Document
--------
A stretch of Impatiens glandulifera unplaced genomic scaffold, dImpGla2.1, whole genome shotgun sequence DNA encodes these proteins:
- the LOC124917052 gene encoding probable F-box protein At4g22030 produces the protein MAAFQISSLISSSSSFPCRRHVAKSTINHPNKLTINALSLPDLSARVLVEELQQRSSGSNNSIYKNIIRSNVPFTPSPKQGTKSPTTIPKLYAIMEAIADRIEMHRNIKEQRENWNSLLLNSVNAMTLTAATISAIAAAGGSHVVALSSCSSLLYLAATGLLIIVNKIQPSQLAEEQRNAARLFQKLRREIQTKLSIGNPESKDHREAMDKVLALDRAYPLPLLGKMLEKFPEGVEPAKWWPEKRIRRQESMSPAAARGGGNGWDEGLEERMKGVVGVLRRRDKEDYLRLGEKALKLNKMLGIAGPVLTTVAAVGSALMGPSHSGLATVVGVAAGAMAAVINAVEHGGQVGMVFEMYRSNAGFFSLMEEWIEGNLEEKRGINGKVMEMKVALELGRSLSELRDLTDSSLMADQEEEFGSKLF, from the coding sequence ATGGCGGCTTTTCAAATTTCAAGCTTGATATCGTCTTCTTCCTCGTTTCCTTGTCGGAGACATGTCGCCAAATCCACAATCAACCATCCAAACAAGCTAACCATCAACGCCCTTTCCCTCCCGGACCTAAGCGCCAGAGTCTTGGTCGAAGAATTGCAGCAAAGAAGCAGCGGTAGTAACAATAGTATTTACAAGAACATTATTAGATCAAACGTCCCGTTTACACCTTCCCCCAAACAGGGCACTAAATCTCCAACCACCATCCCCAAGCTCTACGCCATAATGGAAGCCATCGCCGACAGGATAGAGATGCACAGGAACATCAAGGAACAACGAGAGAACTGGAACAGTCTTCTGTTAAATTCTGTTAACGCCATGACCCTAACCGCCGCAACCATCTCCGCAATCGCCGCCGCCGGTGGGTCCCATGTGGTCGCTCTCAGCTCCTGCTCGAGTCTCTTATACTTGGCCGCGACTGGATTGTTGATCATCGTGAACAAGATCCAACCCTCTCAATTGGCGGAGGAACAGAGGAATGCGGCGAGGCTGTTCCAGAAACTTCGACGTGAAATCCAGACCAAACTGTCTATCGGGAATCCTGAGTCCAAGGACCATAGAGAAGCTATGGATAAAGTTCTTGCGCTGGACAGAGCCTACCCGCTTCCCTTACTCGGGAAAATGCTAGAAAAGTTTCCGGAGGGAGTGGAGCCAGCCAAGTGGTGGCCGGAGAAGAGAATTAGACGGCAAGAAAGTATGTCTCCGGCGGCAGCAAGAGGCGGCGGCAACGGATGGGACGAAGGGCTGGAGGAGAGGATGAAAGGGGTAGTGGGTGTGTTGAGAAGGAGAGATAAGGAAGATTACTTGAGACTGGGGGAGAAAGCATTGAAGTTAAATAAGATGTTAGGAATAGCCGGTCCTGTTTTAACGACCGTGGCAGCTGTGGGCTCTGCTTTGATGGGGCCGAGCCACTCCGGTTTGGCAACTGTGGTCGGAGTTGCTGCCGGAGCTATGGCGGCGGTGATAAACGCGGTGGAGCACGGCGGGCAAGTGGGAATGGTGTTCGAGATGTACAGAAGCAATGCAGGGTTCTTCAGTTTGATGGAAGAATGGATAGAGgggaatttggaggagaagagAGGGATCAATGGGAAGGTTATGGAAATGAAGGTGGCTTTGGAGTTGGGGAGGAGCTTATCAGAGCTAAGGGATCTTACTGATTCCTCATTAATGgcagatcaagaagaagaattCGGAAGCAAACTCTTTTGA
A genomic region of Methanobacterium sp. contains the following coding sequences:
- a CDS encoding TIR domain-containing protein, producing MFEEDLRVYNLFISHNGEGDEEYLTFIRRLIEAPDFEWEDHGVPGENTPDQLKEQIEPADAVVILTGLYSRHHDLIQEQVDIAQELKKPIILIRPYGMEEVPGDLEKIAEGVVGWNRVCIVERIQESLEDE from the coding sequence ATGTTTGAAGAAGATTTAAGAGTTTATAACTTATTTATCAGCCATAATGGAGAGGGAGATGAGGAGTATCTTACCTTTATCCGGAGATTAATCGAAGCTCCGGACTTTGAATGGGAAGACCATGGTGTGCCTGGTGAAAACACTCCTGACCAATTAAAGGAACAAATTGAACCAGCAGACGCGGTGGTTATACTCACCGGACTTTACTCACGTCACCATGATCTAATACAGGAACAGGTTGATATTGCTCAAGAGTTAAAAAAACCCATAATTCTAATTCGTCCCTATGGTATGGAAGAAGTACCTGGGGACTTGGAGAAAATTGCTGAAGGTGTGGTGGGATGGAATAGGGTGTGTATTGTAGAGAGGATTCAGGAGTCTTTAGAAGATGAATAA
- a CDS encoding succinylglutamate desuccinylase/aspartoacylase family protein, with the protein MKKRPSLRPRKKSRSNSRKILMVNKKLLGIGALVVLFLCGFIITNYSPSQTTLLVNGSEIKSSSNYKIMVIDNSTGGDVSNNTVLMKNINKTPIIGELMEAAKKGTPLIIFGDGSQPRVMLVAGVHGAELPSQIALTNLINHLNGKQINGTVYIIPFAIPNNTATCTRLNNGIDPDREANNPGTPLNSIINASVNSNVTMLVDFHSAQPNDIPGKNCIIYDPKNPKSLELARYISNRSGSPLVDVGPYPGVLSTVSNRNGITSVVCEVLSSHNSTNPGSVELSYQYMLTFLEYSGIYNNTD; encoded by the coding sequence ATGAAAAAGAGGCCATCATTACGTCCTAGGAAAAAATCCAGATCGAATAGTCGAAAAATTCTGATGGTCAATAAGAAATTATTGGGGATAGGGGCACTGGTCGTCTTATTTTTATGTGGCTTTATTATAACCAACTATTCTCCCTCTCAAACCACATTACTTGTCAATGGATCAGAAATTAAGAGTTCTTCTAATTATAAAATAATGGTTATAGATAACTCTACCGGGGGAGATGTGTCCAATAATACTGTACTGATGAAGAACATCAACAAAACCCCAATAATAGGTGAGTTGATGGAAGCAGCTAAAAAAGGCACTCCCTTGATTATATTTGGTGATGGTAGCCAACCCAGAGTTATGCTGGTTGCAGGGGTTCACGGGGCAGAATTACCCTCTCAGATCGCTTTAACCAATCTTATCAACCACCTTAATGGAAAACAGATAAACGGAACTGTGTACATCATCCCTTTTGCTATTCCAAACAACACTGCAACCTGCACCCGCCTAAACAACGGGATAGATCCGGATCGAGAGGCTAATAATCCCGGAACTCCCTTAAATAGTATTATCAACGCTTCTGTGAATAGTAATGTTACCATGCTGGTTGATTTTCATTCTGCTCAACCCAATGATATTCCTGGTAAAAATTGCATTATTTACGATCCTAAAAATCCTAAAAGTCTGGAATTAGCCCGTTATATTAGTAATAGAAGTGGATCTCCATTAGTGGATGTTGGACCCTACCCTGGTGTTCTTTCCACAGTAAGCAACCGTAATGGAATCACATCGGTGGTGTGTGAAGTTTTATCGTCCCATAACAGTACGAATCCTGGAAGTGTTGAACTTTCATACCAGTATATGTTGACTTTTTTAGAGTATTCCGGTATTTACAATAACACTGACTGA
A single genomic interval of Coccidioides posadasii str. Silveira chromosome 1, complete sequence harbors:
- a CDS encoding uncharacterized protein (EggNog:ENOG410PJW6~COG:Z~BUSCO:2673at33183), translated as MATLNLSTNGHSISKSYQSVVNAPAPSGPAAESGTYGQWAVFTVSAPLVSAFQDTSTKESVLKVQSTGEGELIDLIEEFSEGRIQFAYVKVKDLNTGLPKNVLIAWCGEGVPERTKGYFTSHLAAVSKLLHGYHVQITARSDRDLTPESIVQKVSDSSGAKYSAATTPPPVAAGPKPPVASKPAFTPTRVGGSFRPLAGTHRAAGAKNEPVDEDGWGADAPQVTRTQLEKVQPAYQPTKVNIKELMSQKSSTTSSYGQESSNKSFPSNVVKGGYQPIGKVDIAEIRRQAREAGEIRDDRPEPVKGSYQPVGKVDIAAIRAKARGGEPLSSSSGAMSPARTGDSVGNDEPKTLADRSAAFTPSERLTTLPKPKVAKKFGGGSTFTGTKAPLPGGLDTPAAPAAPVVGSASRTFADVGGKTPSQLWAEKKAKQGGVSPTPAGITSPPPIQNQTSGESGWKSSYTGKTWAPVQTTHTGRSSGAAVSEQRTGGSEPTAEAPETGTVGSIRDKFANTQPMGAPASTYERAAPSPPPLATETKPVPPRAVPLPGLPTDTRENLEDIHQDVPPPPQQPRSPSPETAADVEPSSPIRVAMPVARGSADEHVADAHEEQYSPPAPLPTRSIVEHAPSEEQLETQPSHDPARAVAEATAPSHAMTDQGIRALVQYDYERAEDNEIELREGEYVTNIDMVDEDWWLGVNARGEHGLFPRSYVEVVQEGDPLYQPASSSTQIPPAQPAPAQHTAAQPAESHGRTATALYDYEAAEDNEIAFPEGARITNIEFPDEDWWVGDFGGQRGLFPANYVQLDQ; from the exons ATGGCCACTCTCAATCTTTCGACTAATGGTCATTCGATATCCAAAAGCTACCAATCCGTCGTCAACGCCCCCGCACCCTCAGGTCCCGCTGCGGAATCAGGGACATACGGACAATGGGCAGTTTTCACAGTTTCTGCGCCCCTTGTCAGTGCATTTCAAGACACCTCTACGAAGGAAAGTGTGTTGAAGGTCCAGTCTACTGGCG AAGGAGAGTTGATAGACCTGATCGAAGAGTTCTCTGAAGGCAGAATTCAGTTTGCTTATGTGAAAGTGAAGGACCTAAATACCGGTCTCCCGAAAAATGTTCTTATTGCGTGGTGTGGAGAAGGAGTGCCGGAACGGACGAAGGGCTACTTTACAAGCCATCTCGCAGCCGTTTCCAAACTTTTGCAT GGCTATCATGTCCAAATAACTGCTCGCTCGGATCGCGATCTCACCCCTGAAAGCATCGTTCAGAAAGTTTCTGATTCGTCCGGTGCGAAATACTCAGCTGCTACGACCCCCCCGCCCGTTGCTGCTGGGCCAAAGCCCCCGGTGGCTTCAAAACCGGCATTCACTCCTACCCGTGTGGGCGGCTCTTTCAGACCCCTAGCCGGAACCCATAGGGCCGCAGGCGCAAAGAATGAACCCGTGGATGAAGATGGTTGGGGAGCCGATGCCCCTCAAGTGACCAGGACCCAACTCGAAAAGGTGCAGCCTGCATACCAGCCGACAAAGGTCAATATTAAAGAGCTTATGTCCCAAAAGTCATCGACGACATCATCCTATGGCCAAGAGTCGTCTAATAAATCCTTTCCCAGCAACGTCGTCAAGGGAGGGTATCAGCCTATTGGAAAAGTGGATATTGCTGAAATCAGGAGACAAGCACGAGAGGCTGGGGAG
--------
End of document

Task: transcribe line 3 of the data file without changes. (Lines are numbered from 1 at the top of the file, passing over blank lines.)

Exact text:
A genomic region of Methanobacterium sp. contains the following coding sequences: